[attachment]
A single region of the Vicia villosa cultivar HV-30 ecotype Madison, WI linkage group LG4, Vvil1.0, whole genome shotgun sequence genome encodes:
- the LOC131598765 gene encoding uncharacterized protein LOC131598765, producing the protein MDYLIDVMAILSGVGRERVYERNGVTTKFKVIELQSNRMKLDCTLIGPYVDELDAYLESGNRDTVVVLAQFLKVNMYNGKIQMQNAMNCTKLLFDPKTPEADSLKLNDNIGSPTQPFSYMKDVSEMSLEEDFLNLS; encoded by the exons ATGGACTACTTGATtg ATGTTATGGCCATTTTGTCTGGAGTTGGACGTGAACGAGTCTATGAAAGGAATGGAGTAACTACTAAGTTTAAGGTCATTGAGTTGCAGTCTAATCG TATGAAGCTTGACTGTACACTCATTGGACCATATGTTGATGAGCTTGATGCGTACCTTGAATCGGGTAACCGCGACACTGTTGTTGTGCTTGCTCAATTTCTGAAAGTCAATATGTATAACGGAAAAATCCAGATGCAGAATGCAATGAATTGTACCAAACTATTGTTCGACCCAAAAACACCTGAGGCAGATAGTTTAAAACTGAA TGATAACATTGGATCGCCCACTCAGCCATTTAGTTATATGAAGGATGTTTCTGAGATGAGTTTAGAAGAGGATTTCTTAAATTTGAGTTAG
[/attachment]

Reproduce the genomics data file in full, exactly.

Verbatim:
A single region of the Vicia villosa cultivar HV-30 ecotype Madison, WI linkage group LG4, Vvil1.0, whole genome shotgun sequence genome encodes:
- the LOC131598765 gene encoding uncharacterized protein LOC131598765, producing the protein MDYLIDVMAILSGVGRERVYERNGVTTKFKVIELQSNRMKLDCTLIGPYVDELDAYLESGNRDTVVVLAQFLKVNMYNGKIQMQNAMNCTKLLFDPKTPEADSLKLNDNIGSPTQPFSYMKDVSEMSLEEDFLNLS; encoded by the exons ATGGACTACTTGATtg ATGTTATGGCCATTTTGTCTGGAGTTGGACGTGAACGAGTCTATGAAAGGAATGGAGTAACTACTAAGTTTAAGGTCATTGAGTTGCAGTCTAATCG TATGAAGCTTGACTGTACACTCATTGGACCATATGTTGATGAGCTTGATGCGTACCTTGAATCGGGTAACCGCGACACTGTTGTTGTGCTTGCTCAATTTCTGAAAGTCAATATGTATAACGGAAAAATCCAGATGCAGAATGCAATGAATTGTACCAAACTATTGTTCGACCCAAAAACACCTGAGGCAGATAGTTTAAAACTGAA TGATAACATTGGATCGCCCACTCAGCCATTTAGTTATATGAAGGATGTTTCTGAGATGAGTTTAGAAGAGGATTTCTTAAATTTGAGTTAG